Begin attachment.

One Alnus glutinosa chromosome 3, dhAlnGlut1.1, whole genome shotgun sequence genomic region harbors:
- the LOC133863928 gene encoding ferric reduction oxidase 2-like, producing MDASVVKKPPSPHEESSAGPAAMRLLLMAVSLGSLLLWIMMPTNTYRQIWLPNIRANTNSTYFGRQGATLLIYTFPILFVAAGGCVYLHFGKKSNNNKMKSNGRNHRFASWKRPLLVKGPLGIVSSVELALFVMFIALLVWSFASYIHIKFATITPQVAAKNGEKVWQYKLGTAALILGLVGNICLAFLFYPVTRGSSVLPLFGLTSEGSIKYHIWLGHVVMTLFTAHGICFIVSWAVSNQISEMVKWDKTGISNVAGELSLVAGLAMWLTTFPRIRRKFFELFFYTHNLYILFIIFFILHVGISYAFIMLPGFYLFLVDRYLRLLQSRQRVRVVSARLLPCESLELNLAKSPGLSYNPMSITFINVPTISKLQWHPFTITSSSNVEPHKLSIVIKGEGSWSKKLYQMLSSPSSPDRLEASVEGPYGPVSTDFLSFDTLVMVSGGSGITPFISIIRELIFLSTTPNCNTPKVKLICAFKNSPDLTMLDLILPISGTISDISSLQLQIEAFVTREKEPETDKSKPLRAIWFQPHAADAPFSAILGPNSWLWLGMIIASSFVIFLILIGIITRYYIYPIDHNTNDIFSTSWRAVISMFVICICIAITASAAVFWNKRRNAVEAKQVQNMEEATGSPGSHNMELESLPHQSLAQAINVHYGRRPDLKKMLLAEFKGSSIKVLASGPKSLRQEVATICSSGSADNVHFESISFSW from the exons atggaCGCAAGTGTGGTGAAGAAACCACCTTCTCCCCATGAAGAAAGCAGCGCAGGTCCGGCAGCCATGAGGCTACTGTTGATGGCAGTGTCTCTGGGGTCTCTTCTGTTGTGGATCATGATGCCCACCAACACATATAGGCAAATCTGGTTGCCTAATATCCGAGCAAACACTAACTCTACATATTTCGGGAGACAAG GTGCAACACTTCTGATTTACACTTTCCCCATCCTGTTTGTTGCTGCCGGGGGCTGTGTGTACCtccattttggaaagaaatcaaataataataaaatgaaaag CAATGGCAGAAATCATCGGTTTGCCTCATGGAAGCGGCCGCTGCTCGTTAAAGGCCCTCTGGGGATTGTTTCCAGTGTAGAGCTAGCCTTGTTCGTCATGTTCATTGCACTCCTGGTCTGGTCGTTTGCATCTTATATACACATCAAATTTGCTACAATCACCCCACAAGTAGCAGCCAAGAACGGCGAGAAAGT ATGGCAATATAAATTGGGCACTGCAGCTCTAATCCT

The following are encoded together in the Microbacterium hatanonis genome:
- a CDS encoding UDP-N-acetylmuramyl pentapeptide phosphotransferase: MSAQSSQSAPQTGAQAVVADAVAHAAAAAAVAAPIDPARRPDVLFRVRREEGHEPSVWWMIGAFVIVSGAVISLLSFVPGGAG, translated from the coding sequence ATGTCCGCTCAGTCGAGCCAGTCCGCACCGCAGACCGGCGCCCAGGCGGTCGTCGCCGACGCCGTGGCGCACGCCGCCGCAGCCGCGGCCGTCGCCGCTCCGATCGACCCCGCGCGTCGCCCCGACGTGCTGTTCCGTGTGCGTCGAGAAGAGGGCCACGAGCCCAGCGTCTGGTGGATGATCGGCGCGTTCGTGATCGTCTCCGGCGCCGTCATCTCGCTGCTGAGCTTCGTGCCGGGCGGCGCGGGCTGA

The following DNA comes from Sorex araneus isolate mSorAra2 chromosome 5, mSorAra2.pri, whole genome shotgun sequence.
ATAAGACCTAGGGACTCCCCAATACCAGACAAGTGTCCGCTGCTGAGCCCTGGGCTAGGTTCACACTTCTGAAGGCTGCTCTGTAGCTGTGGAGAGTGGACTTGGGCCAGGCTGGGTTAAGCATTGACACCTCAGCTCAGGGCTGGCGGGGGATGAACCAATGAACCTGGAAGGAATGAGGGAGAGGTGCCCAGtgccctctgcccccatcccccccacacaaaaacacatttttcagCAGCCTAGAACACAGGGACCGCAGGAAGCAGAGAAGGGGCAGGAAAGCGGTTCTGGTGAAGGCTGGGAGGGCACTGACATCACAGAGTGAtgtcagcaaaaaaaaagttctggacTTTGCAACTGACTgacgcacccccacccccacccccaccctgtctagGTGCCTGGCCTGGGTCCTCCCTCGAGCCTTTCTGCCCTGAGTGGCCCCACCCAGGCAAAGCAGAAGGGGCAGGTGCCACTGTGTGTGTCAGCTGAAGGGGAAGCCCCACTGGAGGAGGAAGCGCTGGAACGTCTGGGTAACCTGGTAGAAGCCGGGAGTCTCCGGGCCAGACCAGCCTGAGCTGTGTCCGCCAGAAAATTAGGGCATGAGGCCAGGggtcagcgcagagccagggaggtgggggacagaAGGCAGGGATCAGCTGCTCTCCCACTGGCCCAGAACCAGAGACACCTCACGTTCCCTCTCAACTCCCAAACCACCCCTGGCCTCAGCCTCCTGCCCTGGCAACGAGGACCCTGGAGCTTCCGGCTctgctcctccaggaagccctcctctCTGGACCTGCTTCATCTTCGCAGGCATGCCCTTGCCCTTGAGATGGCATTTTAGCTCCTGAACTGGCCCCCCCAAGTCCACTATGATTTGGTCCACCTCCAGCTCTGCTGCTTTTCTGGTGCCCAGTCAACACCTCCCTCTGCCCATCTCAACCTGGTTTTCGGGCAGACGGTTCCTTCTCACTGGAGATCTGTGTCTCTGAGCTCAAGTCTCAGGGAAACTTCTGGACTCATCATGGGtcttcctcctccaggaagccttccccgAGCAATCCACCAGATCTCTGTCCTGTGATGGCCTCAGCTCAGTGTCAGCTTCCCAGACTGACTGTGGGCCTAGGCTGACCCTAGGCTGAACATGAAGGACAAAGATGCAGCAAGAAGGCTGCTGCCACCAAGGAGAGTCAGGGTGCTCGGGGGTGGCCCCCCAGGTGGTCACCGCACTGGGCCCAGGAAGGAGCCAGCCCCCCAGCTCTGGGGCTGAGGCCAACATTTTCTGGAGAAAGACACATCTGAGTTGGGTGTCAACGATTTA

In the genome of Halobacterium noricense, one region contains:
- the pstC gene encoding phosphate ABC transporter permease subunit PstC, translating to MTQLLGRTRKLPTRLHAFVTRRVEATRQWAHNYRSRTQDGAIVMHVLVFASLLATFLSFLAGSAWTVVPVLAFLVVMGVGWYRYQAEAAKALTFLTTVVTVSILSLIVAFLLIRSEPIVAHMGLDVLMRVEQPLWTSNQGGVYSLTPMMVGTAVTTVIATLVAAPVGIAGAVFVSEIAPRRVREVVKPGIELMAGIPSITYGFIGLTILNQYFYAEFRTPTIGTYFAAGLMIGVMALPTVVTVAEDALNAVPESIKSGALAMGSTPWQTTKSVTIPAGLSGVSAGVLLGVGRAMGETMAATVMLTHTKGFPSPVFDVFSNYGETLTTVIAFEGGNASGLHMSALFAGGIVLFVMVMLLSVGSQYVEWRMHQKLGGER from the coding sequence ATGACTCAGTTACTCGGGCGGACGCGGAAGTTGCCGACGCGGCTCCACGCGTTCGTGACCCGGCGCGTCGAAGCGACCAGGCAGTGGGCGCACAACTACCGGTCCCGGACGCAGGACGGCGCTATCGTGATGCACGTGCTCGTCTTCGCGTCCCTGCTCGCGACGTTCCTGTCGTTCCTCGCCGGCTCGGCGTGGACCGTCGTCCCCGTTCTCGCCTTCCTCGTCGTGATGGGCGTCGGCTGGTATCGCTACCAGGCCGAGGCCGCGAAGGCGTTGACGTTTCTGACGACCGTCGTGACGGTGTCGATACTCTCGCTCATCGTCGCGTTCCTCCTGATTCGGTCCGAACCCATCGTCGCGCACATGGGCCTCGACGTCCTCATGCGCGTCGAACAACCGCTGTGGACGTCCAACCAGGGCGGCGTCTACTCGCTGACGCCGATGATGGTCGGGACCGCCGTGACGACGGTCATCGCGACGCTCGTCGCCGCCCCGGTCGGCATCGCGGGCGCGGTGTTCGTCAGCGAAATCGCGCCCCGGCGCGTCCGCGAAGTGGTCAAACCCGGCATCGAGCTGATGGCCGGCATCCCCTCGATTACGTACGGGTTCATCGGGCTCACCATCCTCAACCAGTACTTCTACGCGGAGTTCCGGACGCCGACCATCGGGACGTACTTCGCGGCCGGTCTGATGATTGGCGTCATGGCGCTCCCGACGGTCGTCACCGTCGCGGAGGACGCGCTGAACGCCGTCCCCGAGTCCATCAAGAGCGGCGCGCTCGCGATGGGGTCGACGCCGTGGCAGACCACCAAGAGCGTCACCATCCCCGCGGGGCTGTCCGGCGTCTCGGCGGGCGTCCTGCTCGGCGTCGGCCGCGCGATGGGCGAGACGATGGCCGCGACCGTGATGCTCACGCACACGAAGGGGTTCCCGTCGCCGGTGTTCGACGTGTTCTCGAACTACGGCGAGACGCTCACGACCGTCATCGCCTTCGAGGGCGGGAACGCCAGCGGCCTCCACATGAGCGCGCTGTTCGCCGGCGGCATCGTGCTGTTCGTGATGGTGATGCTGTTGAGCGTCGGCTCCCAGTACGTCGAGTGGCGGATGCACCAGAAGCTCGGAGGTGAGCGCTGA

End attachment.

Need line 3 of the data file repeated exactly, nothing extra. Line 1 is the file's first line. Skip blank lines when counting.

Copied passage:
The following are encoded together in the Microbacterium hatanonis genome: